The medieval market, which is held on a green meadow in Wormser Wäldchen, is one of the largest of its kind in southern Germany. Around 20,000 people regularly flock to the city park this weekend to spend time among Roman legionaries, fantasy figures and, of course, knights. For a modest entrance fee, the festival offers a mixture of a merchants’ mile, naturally with medieval products, a jugglers’ market, an open-air festival (there are two stages) and a tent camp for people in costume. In addition, field battles are staged for the public and duels with sword and morning star are fought. Anyone interested in learning more about the way of life in medieval times can find what they are looking for at the various workshops. Most of the programmes are free of charge. Medieval garb is welcome, but not compulsory for this immersion in another world. The programme will be announced in mid-April.

Further information (programme, times, prices, corona rules etc.):



Worms Culture Night at the end of June in the city centre (exact date to be announced)

For Worms’ cultural coordinator Dr David Maier, the Culture Night is the best festival in the city centre, as it is an event organised by Worms residents for Worms residents and visitors. At the opening of the Culture Night, Mayor Stephanie Lohr said with regard to the Nibelungs: “The true treasure of Worms is culture. In this respect, you can find many treasures on this night, or rather evening. The focus is on local artists who present their art in unusual locations throughout the city centre. Whether painting, music, theatre, cinema or other forms of expression, visitors can be sure of a varied programme after a two-year break. This Saturday evening of culture also offers visitors the opportunity to stroll around with a glass of wine in their hand and discover the most beautiful corners of the Nibelungen city centre. The event usually starts at 7 pm. In previous years, visitors have been able to choose between 30 programme items at just as many locations. There should certainly be something for everyone. As there is a charge for the event, a wristband must be purchased in advance at one of the box offices or in advance. This will give you access to all venues. The wristband also allows free admission to the Worms museums during the day. Costing just 12 euros, the wristband is an inexpensive key to the true treasures of Worms.


Nibelungen Festival “The Diplomat” from 12 July to 28 July

Information is still scarce. What is known is that a creative trio is coming together in Worms this year, having already enjoyed great success in 2018 with the play “Siegfried’s Heirs”. Then as now, the author duo Feridun Zaimoglu and Günter Senkel are responsible for the polished words. Swiss director Roger Vontobel, who last brought “hildensaga. ein königinnendrama” to the mighty stage in front of the cathedral in Worms in 2022, guarantees the visually stunning realisation. The theatre director, who has a soft spot for cinema, is known for treating his stage like a screen.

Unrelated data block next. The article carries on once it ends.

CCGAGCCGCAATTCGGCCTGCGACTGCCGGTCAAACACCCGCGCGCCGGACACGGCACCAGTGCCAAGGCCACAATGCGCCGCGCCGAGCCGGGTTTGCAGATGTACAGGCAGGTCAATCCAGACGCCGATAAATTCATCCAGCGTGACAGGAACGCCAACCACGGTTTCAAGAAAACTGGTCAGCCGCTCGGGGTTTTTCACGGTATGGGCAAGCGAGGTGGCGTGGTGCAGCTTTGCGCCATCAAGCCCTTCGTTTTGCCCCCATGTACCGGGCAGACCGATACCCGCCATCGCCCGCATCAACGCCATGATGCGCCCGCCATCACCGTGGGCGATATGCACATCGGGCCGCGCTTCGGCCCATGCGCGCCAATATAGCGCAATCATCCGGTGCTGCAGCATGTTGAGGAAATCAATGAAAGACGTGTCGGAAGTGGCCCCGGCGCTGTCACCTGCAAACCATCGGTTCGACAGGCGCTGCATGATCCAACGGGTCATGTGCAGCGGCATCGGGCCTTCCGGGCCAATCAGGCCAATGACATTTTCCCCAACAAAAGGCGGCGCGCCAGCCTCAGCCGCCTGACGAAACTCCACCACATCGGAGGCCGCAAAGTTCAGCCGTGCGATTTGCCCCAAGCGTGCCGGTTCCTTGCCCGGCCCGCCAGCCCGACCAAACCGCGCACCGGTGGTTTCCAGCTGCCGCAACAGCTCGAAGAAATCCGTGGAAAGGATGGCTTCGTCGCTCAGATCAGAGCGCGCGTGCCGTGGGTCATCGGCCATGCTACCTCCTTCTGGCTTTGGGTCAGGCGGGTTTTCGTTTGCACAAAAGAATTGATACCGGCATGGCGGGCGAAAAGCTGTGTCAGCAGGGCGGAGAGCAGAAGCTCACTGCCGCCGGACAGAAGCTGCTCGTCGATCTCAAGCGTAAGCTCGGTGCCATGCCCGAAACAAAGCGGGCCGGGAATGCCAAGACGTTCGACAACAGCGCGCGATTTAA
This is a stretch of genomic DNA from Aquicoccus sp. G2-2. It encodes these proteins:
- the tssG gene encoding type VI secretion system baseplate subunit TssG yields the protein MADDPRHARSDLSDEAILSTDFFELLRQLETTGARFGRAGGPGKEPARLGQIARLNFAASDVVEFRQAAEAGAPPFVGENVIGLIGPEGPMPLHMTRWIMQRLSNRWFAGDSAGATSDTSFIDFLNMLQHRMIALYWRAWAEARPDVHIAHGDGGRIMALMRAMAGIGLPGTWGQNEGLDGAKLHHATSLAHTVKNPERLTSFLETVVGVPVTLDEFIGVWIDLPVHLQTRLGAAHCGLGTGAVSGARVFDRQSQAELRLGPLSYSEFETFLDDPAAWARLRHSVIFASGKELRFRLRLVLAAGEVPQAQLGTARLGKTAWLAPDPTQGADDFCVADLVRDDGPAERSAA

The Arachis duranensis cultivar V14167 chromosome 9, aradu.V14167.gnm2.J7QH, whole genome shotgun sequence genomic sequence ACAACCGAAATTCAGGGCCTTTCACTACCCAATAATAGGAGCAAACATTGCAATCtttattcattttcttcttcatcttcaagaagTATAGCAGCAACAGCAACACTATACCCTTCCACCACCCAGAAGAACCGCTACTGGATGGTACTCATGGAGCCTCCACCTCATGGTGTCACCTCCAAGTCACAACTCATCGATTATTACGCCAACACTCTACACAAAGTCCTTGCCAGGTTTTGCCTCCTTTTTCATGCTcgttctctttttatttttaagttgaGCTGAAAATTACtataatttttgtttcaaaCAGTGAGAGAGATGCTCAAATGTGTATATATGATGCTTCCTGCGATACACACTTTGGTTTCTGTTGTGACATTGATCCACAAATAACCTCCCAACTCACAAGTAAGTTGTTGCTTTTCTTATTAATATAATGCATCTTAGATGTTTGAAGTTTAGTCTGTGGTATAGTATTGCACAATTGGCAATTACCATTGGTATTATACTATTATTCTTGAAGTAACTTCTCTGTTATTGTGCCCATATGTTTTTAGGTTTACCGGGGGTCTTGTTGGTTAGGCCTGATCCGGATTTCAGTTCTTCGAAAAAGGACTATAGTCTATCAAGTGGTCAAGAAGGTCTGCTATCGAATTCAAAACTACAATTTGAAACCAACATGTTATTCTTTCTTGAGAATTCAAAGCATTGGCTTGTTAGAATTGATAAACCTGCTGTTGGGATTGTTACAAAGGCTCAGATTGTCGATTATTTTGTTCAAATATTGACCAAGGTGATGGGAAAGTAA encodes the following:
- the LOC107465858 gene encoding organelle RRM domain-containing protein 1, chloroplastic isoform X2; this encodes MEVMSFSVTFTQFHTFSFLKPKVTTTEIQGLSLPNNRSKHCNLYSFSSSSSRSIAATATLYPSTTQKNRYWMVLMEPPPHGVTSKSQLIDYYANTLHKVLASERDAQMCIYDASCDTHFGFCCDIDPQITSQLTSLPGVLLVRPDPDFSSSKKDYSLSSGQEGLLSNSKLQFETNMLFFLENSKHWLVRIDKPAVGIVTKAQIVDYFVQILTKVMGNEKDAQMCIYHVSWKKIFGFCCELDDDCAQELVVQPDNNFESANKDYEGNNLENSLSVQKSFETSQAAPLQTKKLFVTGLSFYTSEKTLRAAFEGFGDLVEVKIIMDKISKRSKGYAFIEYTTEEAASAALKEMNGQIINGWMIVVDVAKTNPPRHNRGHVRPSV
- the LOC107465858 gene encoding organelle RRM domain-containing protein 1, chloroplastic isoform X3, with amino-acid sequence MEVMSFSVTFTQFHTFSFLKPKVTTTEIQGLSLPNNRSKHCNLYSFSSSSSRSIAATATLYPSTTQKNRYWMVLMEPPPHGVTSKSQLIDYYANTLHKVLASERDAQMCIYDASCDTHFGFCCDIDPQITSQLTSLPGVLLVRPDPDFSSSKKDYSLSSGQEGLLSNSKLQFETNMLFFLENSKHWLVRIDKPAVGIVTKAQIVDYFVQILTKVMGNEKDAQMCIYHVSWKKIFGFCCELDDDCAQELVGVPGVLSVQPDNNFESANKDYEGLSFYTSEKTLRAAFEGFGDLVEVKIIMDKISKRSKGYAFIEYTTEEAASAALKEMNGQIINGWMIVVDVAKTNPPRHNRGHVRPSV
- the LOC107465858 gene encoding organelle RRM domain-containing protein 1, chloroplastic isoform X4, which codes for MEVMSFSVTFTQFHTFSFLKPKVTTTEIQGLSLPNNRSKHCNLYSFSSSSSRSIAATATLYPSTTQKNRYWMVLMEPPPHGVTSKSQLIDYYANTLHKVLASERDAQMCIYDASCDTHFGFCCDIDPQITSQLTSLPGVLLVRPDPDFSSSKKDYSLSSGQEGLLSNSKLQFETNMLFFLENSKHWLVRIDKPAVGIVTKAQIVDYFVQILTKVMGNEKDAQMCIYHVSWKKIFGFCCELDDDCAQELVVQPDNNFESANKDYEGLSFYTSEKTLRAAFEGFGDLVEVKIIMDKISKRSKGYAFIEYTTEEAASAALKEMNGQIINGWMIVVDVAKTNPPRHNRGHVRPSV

Under the title “The Diplomat”, the legendary figure Dietrich von Bern takes centre stage this year. While the two authors dealt with the consequences of the slaughter at Etzel’s court in “Siegfried’s Heirs”, they are now returning to the eve of the war. The moment when Dietrich of Bern, knowing that Kriemhild wants revenge, rides towards the Wormsers in order to avert the catastrophe. Whereas Dietrich von Bern was previously more of a minor character, this time he is at the centre of the story. The authors were inspired by the real-life events surrounding Russia’s invasion of Ukraine and the so far unsuccessful attempts at mediation. As an example, Thomas Laue described the image that went around the world when Olaf Scholz sat across from Putin at an oversized table to prevent the war. Something he famously failed to do. Senkel then also described this conflict, diplomatic solutions vs. warmongering, as a primal conflict. The exciting thing about Dietrich von Bern’s character is that, as a former king, he knows the suffering that war can bring to people. Theories suggest that the legendary figure of Dietrich von Bern is based on the historical Ostrogoth king Theodoric the Great, who ruled the province of Ravenna. Incidentally, the Bern in the name of the exiled king Dietrich does not stand for the Swiss city, but for the medieval name of the Italian city of Verona, modelled on Ravenna. While Theodoric retained his kingdom, the legendary figure of Dietrich was driven out of his realm and eventually found refuge with the Huns.